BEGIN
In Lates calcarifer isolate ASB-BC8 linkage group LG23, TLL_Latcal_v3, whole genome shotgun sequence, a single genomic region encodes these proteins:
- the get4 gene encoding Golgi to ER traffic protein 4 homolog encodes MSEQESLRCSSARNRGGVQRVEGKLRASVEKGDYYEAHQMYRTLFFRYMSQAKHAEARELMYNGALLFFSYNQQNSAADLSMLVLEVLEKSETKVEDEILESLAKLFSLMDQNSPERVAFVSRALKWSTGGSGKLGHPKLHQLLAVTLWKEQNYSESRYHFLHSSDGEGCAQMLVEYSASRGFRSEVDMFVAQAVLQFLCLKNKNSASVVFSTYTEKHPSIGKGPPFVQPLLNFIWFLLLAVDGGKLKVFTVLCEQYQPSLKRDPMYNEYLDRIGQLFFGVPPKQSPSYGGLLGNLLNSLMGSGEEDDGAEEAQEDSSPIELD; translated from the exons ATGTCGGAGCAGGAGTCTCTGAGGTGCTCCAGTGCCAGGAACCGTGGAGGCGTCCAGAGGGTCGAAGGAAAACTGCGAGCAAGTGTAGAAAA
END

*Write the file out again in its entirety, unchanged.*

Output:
In Lates calcarifer isolate ASB-BC8 linkage group LG23, TLL_Latcal_v3, whole genome shotgun sequence, a single genomic region encodes these proteins:
- the get4 gene encoding Golgi to ER traffic protein 4 homolog encodes MSEQESLRCSSARNRGGVQRVEGKLRASVEKGDYYEAHQMYRTLFFRYMSQAKHAEARELMYNGALLFFSYNQQNSAADLSMLVLEVLEKSETKVEDEILESLAKLFSLMDQNSPERVAFVSRALKWSTGGSGKLGHPKLHQLLAVTLWKEQNYSESRYHFLHSSDGEGCAQMLVEYSASRGFRSEVDMFVAQAVLQFLCLKNKNSASVVFSTYTEKHPSIGKGPPFVQPLLNFIWFLLLAVDGGKLKVFTVLCEQYQPSLKRDPMYNEYLDRIGQLFFGVPPKQSPSYGGLLGNLLNSLMGSGEEDDGAEEAQEDSSPIELD; translated from the exons ATGTCGGAGCAGGAGTCTCTGAGGTGCTCCAGTGCCAGGAACCGTGGAGGCGTCCAGAGGGTCGAAGGAAAACTGCGAGCAAGTGTAGAAAA